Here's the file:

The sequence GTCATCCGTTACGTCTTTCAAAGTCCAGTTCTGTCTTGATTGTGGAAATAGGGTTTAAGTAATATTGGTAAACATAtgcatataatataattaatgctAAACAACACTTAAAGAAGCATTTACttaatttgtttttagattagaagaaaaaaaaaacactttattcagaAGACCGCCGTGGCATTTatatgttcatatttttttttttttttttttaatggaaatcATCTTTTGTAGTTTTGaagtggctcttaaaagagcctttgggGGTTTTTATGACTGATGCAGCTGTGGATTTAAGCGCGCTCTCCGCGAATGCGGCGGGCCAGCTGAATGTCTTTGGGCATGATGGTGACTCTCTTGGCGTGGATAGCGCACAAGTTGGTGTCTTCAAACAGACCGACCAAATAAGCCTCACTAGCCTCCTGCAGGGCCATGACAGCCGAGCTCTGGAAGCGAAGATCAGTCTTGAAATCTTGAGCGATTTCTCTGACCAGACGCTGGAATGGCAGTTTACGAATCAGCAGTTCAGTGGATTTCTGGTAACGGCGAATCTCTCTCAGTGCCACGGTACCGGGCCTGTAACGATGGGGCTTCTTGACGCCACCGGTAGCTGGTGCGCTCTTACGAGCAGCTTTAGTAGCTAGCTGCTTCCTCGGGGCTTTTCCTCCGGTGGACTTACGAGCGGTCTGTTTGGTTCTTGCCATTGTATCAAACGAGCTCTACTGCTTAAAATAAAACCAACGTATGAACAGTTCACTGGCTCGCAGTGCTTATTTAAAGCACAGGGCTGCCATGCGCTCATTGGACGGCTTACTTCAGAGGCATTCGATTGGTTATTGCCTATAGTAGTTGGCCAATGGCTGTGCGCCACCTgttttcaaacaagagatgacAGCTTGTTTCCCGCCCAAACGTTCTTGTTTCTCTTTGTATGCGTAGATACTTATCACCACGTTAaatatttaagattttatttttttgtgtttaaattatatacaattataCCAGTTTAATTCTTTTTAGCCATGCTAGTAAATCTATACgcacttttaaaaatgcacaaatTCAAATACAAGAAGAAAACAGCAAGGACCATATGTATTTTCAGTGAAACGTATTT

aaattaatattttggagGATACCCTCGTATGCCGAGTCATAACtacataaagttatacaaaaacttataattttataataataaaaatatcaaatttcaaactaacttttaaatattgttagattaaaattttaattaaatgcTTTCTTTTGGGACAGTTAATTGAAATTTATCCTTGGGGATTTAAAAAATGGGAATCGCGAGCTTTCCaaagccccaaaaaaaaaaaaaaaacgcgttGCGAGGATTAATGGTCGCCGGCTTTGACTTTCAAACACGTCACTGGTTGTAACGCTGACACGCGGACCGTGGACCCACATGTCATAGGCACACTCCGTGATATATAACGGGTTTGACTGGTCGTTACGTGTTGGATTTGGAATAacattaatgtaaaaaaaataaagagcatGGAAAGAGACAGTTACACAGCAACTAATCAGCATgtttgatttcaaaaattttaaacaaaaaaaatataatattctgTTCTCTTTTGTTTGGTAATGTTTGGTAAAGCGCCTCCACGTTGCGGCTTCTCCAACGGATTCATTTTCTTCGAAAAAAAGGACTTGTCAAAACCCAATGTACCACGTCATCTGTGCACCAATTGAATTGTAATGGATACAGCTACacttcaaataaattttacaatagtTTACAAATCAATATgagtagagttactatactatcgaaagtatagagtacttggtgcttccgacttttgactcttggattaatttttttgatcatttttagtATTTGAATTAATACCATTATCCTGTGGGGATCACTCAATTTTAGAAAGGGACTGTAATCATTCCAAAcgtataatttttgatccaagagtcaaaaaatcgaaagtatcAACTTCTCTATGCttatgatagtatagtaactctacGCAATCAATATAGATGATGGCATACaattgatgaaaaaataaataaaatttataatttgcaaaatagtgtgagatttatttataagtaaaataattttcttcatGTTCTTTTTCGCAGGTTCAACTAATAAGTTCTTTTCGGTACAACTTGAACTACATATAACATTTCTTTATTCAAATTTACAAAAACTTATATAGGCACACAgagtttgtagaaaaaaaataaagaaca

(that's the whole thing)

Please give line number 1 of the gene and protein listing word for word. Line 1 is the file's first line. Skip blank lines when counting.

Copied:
The sequence GTCATCCGTTACGTCTTTCAAAGTCCAGTTCTGTCTTGATTGTGGAAATAGGGTTTAAGTAATATTGGTAAACATAtgcatataatataattaatgctAAACAACACTTAAAGAAGCATTTACttaatttgtttttagattagaagaaaaaaaaaacactttattcagaAGACCGCCGTGGCATTTatatgttcatatttttttttttttttttttaatggaaatcATCTTTTGTAGTTTTGaagtggctcttaaaagagcctttgggGGTTTTTATGACTGATGCAGCTGTGGATTTAAGCGCGCTCTCCGCGAATGCGGCGGGCCAGCTGAATGTCTTTGGGCATGATGGTGACTCTCTTGGCGTGGATAGCGCACAAGTTGGTGTCTTCAAACAGACCGACCAAATAAGCCTCACTAGCCTCCTGCAGGGCCATGACAGCCGAGCTCTGGAAGCGAAGATCAGTCTTGAAATCTTGAGCGATTTCTCTGACCAGACGCTGGAATGGCAGTTTACGAATCAGCAGTTCAGTGGATTTCTGGTAACGGCGAATCTCTCTCAGTGCCACGGTACCGGGCCTGTAACGATGGGGCTTCTTGACGCCACCGGTAGCTGGTGCGCTCTTACGAGCAGCTTTAGTAGCTAGCTGCTTCCTCGGGGCTTTTCCTCCGGTGGACTTACGAGCGGTCTGTTTGGTTCTTGCCATTGTATCAAACGAGCTCTACTGCTTAAAATAAAACCAACGTATGAACAGTTCACTGGCTCGCAGTGCTTATTTAAAGCACAGGGCTGCCATGCGCTCATTGGACGGCTTACTTCAGAGGCATTCGATTGGTTATTGCCTATAGTAGTTGGCCAATGGCTGTGCGCCACCTgttttcaaacaagagatgacAGCTTGTTTCCCGCCCAAACGTTCTTGTTTCTCTTTGTATGCGTAGATACTTATCACCACGTTAaatatttaagattttatttttttgtgtttaaattatatacaattataCCAGTTTAATTCTTTTTAGCCATGCTAGTAAATCTATACgcacttttaaaaatgcacaaatTCAAATACAAGAAGAAAACAGCAAGGACCATATGTATTTTCAGTGAAACGTATTT